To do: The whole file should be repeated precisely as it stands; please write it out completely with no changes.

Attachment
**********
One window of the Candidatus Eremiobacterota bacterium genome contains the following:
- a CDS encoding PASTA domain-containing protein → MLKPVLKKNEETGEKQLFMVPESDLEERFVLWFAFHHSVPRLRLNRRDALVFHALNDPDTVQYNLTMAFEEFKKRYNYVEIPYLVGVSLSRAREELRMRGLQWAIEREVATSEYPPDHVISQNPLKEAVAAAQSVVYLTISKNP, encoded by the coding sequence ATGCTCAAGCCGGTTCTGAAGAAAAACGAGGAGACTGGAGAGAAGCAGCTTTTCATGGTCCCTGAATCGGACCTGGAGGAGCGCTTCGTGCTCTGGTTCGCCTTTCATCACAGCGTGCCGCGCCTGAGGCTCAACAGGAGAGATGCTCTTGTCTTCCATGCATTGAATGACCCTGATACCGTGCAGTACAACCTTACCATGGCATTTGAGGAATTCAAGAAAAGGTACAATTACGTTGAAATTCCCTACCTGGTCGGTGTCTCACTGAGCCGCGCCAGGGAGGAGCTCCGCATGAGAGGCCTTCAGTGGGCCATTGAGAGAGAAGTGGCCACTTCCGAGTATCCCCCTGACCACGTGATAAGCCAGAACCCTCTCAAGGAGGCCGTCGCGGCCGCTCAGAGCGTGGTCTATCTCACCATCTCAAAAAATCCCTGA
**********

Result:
One window of the Candidatus Eremiobacterota bacterium genome contains the following:
- a CDS encoding PASTA domain-containing protein → MLKPVLKKNEETGEKQLFMVPESDLEERFVLWFAFHHSVPRLRLNRRDALVFHALNDPDTVQYNLTMAFEEFKKRYNYVEIPYLVGVSLSRAREELRMRGLQWAIEREVATSEYPPDHVISQNPLKEAVAAAQSVVYLTISKNP, encoded by the coding sequence ATGCTCAAGCCGGTTCTGAAGAAAAACGAGGAGACTGGAGAGAAGCAGCTTTTCATGGTCCCTGAATCGGACCTGGAGGAGCGCTTCGTGCTCTGGTTCGCCTTTCATCACAGCGTGCCGCGCCTGAGGCTCAACAGGAGAGATGCTCTTGTCTTCCATGCATTGAATGACCCTGATACCGTGCAGTACAACCTTACCATGGCATTTGAGGAATTCAAGAAAAGGTACAATTACGTTGAAATTCCCTACCTGGTCGGTGTCTCACTGAGCCGCGCCAGGGAGGAGCTCCGCATGAGAGGCCTTCAGTGGGCCATTGAGAGAGAAGTGGCCACTTCCGAGTATCCCCCTGACCACGTGATAAGCCAGAACCCTCTCAAGGAGGCCGTCGCGGCCGCTCAGAGCGTGGTCTATCTCACCATCTCAAAAAATCCCTGA